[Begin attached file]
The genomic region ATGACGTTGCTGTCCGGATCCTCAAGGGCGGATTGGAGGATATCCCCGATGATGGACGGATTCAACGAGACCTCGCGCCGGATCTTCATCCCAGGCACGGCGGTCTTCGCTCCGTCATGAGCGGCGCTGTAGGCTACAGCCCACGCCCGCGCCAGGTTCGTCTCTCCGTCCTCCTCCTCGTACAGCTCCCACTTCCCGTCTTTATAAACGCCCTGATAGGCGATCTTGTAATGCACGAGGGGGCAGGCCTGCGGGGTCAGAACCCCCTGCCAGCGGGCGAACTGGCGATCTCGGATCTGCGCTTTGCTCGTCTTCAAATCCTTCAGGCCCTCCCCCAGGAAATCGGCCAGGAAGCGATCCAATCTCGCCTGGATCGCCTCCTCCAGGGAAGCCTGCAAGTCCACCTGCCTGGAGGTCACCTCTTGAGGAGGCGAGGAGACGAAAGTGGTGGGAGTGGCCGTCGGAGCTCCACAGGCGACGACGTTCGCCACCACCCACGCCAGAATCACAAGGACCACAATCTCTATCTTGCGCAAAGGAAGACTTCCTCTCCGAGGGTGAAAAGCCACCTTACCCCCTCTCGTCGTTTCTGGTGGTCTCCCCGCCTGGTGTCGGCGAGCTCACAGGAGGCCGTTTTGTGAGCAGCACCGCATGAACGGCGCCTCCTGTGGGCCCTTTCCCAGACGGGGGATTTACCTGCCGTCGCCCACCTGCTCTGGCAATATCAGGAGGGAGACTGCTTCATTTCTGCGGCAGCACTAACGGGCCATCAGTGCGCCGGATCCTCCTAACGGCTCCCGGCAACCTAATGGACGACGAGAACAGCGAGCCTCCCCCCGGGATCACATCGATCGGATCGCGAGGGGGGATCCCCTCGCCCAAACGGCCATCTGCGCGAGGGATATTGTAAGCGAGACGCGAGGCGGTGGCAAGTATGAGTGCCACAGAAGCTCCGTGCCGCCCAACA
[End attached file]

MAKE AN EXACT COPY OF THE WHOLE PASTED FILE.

The genomic region ATGACGTTGCTGTCCGGATCCTCAAGGGCGGATTGGAGGATATCCCCGATGATGGACGGATTCAACGAGACCTCGCGCCGGATCTTCATCCCAGGCACGGCGGTCTTCGCTCCGTCATGAGCGGCGCTGTAGGCTACAGCCCACGCCCGCGCCAGGTTCGTCTCTCCGTCCTCCTCCTCGTACAGCTCCCACTTCCCGTCTTTATAAACGCCCTGATAGGCGATCTTGTAATGCACGAGGGGGCAGGCCTGCGGGGTCAGAACCCCCTGCCAGCGGGCGAACTGGCGATCTCGGATCTGCGCTTTGCTCGTCTTCAAATCCTTCAGGCCCTCCCCCAGGAAATCGGCCAGGAAGCGATCCAATCTCGCCTGGATCGCCTCCTCCAGGGAAGCCTGCAAGTCCACCTGCCTGGAGGTCACCTCTTGAGGAGGCGAGGAGACGAAAGTGGTGGGAGTGGCCGTCGGAGCTCCACAGGCGACGACGTTCGCCACCACCCACGCCAGAATCACAAGGACCACAATCTCTATCTTGCGCAAAGGAAGACTTCCTCTCCGAGGGTGAAAAGCCACCTTACCCCCTCTCGTCGTTTCTGGTGGTCTCCCCGCCTGGTGTCGGCGAGCTCACAGGAGGCCGTTTTGTGAGCAGCACCGCATGAACGGCGCCTCCTGTGGGCCCTTTCCCAGACGGGGGATTTACCTGCCGTCGCCCACCTGCTCTGGCAATATCAGGAGGGAGACTGCTTCATTTCTGCGGCAGCACTAACGGGCCATCAGTGCGCCGGATCCTCCTAACGGCTCCCGGCAACCTAATGGACGACGAGAACAGCGAGCCTCCCCCCGGGATCACATCGATCGGATCGCGAGGGGGGATCCCCTCGCCCAAACGGCCATCTGCGCGAGGGATATTGTAAGCGAGACGCGAGGCGGTGGCAAGTATGAGTGCCACAGAAGCTCCGTGCCGCCCAACA